Time: 1:00PM – 5:00PM
Location: Lease water between red rocks canyon and Eagle, CO
Fish Landed: 2
Jane, Beth, Dave G, and I did a walking tour of Eagle, CO and had lunch at the Grand Avenue Grill on Saturday morning. After lunch we returned to the house and prepared to fish. Dave G and I decided to check out the clarity of the water on the lower Eagle River above Eagle, CO. It looked good as we drove along the east side of the river in Eagle, so we decided to give it a chance. We parked at a narrow pullout at one of the access points roughly midway through the state lease.
Near where we began there was a small side channel around 5-8 feet wide on our side of the river. I headed up the small channel while Dave G stayed along the main river. I spotted a deep spot in the channel with an area covered with foam around five feet long and four feet wide. As I watched the foam I could see some movement and then a fin poking above the foam. Next I spotted occasional dimples in the foam, but the foam was so thick that I couldn’t really see what kind of fish it was or what it was eating. The foam looked like half inch thick shaving cream. I was able to see that the fish was facing downstream, but apparently the foam was blocking its vision of me.
I had a yellow Letort hopper and a beadhead hares ear, and began casting into the foam. I could barely see the hopper in the foam. On perhaps the tenth cast I spotted a dimple in the vicinity of where I thought my fly was, and set the hook. Immediately the fish shot upstream a short distance then turned and raced past me, down the channel and into some fast water in the Eagle River main stem. I allowed the fly line to rip off the reel as there was no turning this fish in its current state of rage. I decided I needed to follow this fish to have any chance at it, but as I pivoted to face downstream, my foot slipped and in the instant when I raised my arms to catch my balance, the line popped and the foam fish disappeared.
I was almost shaking after this encounter, and was feeling rather optimistic about the afternoon. I returned to the main river and walked upstream a bit to an area of nice pockets and long slots. Dave was above me at this point. As I fished a particularly nice long slot behind a rock that was four feet deep or so, I began to notice small mayflies emerging. They were small size 16 pale morning duns and as the minutes passed the intensity increased. A decent imitation of PMD nymphs is the pheasant tail nymph, so I tied one on below the hopper. After numerous casts, the hopper went sideways and I set the hook and was attached to a decent rainbow for a split second. I could see the bow turn sideways and slip the hook. Would this fish fall for a fly again? The section looked so attractive that I felt there had to be more fish there so I continued working to the left and above where I’d seen the fish. As I did so, I once again saw the rainbow occasionally move out from its lie to snatch insects. Several times it grabbed a fly near the surface.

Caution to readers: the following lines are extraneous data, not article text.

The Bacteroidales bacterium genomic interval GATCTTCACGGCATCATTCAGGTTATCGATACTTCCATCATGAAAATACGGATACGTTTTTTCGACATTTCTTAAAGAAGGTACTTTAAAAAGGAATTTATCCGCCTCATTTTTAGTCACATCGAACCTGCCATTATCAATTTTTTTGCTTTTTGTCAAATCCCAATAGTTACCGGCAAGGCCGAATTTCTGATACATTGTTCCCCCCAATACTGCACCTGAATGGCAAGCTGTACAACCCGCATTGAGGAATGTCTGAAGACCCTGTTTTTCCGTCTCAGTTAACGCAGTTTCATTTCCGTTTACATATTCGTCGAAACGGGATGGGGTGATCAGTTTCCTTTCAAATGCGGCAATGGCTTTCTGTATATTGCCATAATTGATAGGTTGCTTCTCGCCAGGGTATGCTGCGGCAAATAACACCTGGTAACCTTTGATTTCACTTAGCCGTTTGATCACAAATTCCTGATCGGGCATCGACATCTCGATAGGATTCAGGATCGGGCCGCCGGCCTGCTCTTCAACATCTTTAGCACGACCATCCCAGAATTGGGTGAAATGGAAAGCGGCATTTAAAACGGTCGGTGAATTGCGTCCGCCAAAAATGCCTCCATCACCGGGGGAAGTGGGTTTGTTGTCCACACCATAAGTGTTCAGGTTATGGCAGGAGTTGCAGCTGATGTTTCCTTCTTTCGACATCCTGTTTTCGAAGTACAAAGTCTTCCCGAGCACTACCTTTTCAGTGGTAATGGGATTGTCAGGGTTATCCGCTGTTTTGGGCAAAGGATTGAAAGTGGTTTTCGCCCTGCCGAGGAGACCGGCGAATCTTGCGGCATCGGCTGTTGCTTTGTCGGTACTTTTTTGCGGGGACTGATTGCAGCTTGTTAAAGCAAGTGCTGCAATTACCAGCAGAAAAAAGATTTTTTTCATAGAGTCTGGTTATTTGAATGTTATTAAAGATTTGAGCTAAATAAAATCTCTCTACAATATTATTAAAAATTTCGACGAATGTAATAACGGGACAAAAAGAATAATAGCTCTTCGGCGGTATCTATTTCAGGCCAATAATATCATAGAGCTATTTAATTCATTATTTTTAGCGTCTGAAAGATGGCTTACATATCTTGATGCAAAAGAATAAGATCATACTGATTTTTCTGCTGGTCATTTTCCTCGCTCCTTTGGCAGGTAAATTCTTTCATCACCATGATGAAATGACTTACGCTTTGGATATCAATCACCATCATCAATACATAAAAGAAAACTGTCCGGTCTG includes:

Could I tempt the rainbow with a dry? I clipped off both my flies and went to the trouble of tying on a light gray size 16 comparadun that worked well for me on the Colorado River PMD hatch. Sure enough, on around the third drift, the rainbow finned up and sipped the comparadun. The fish shot downstream and below me toward the heavy current, but I applied side pressure and coaxed it back to the soft water below. After several shorter runs, I overcame the rainbow’s resistance and netted a beautiful fat 16 inch fish.
I released the beauty and continued fishing upstream with the comparadun, but when I reached a beautiful deep junction pool at a bend in the river, there didn’t appear to be any more mayflies hatching and casting the size 16 fly in the big water seemed futile. I tied the hopper back on and attached a beadhead pheasant tail. It was now getting late in the afternoon, and Dave G and I wanted to fish some nice pocket water that had yielded many nice fish to us many years ago so we moved quickly to that area.
Dave G took the tail of the pockets where the river fanned out over rocks with water perhaps three feet deep and landed several fish. I worked up along the left side fishing the attractive pockets, slots and seams for a 50 yard stretch. I managed one nice 12 inch rainbow on the beadhead pheasant tail in this area. As I neared the top of the targeted stretch, Dave approached from below, and we found our way out of the lease and walked back down route 6 to the car.